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Have rodents taken up residence in your home?

Rodents aren’t picky about where they take up residence. They can be found in well-maintained homes, as well as in yards with overgrown vegetation and homes with cluttered living spaces. As long as they have water, shelter and food, rats will survive.

Here are a few tell-tale signs that rodents have taken up residence (or are frequent visitors) in your home:

  • Droppings- Rat droppings (feces) are usually signs of significant rodent activity. The droppings are randomly scattered and will normally be found close to a rat runway, feeding location, or near shelter. They are dark in color, spindle shaped, and between ½ - ¾ inch in size.
  • Gnawing- A rat’s incisors never stop growing! Rats must continuously gnaw on things to keep their teeth a manageable length. If they stopped gnawing, their teeth would grow to a point where they would never be able to eat, resulting in death. You may hear gnawing in the walls or find items around your home that have gnaw marks on them when you have a rodent problem.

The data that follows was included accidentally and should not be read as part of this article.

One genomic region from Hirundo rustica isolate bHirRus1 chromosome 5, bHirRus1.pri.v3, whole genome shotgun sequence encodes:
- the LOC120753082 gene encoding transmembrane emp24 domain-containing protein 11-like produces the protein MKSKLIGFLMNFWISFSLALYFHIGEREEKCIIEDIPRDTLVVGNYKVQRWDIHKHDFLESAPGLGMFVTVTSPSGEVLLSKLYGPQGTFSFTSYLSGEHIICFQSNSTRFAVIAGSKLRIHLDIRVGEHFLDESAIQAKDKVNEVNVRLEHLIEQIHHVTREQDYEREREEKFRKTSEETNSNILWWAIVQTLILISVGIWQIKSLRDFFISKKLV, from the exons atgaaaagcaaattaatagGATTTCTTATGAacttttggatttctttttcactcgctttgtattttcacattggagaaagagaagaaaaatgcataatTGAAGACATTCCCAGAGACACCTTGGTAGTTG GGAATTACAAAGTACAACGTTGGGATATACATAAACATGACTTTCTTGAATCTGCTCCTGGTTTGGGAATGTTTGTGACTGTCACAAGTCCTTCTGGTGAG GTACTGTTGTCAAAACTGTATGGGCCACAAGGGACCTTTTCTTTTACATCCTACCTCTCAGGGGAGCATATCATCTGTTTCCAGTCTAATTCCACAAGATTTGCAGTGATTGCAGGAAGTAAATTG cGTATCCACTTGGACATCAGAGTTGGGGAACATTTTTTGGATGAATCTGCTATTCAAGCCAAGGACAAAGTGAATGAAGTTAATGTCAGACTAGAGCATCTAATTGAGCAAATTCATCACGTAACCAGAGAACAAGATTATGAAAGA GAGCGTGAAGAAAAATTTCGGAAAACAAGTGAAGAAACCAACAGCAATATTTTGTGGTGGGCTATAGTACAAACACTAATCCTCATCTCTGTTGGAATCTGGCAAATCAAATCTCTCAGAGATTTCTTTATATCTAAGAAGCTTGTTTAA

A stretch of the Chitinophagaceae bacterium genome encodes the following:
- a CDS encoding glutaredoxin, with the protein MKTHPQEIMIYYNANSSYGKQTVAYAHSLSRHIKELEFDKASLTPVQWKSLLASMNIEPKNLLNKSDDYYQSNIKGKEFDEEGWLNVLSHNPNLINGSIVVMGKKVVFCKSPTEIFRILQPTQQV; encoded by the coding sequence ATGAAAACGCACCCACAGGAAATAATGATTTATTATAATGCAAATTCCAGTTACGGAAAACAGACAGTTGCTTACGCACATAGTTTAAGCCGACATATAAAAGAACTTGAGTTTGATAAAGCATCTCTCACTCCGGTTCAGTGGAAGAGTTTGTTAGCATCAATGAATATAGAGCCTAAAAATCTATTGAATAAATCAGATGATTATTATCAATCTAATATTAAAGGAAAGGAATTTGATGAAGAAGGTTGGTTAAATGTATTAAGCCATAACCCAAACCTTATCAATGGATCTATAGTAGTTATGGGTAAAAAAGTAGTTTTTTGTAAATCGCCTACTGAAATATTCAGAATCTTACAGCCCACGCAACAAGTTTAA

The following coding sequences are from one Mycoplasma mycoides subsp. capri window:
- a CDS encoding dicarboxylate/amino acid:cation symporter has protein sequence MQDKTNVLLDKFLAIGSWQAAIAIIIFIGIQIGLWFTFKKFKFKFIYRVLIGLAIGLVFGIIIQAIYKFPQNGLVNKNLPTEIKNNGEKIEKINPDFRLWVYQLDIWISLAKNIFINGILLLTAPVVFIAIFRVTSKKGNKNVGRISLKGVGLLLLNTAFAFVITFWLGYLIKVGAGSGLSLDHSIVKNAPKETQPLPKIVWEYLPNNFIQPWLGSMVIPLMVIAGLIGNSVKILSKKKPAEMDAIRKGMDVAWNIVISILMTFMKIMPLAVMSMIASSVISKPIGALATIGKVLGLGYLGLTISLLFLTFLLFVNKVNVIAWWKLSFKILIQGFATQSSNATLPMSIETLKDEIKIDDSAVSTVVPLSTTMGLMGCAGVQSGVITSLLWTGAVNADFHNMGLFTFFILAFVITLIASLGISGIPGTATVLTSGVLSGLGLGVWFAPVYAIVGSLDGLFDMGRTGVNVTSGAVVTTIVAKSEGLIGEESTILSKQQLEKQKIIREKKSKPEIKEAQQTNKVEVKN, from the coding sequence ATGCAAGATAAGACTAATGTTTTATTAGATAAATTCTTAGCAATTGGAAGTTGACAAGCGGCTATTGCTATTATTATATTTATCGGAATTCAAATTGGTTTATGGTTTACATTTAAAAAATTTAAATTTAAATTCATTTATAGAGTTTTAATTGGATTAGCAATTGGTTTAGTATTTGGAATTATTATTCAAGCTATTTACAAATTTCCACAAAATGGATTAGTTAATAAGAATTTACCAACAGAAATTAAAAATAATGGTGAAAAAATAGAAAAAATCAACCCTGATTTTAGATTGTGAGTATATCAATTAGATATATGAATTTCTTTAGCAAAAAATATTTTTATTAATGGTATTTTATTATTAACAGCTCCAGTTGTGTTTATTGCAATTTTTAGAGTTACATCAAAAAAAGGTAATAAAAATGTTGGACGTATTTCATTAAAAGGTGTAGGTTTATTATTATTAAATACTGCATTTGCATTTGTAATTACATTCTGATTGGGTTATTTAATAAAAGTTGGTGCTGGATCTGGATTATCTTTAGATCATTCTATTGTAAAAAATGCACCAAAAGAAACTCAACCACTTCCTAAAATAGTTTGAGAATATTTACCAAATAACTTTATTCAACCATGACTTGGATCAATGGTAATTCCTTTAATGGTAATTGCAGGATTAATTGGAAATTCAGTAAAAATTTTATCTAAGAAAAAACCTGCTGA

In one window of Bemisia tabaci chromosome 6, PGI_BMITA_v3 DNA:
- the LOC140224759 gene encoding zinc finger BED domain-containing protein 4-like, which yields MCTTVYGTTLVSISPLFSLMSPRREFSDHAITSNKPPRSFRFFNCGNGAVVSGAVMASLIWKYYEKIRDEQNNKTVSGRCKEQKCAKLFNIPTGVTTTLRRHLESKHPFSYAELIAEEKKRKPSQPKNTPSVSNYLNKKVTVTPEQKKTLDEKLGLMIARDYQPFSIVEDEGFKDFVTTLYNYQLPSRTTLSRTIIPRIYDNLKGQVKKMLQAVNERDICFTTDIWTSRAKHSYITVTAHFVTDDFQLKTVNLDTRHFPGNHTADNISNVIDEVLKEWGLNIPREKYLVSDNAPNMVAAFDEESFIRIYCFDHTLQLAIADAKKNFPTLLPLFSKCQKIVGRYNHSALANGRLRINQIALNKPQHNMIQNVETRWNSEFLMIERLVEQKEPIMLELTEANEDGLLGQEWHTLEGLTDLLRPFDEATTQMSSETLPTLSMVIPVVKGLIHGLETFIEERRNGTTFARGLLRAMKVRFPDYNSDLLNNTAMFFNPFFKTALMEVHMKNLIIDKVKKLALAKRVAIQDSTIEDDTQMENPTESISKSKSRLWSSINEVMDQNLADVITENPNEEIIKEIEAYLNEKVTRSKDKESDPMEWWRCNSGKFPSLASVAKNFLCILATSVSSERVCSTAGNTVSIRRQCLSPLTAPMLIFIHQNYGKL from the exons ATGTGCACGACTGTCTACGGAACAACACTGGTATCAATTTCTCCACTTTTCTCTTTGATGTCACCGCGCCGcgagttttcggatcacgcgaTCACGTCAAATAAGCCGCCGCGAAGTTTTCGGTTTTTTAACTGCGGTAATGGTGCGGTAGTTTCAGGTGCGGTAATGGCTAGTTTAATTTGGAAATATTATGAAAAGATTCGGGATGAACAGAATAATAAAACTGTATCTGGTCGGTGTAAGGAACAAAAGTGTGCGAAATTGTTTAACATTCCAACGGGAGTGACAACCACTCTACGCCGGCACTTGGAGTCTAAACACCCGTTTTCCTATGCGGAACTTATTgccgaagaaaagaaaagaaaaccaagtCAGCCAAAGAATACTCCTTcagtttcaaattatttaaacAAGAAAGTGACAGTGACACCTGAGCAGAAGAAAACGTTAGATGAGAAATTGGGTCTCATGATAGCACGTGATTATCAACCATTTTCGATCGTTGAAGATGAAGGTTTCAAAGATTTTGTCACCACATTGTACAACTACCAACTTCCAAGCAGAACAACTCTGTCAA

• Odor- Homes with rat infestations tend to have a pungent musty odor. This smell is a result of droppings and urine left behind by these pesky invaders. Even worse, though, is the smell of a rodent that has died in the walls of your home after ingesting poison.This smell may take days or even weeks to dissipate. We do not recommend using rodenticides, however, because of the danger they pose to family pets and wildlife. To learn more about effective rodent trapping visit our website.
  • Grease marks- Rats have poor eyesight and thus use their whiskers to help guide them along walls. As a result, their fur will come in contact with baseboards leaving behind greasy rub marks. You can also find rub marks around access points such as broken vent screens.
  • Noises at night- Rats are nocturnal animals so you are most likely to hear activity at night. Scratching and gnawing sounds are commonly heard in walls, cabinets, and ceilings. Another common sound is the pitter patter of their little feet as they scurry around the attic or on the roof.
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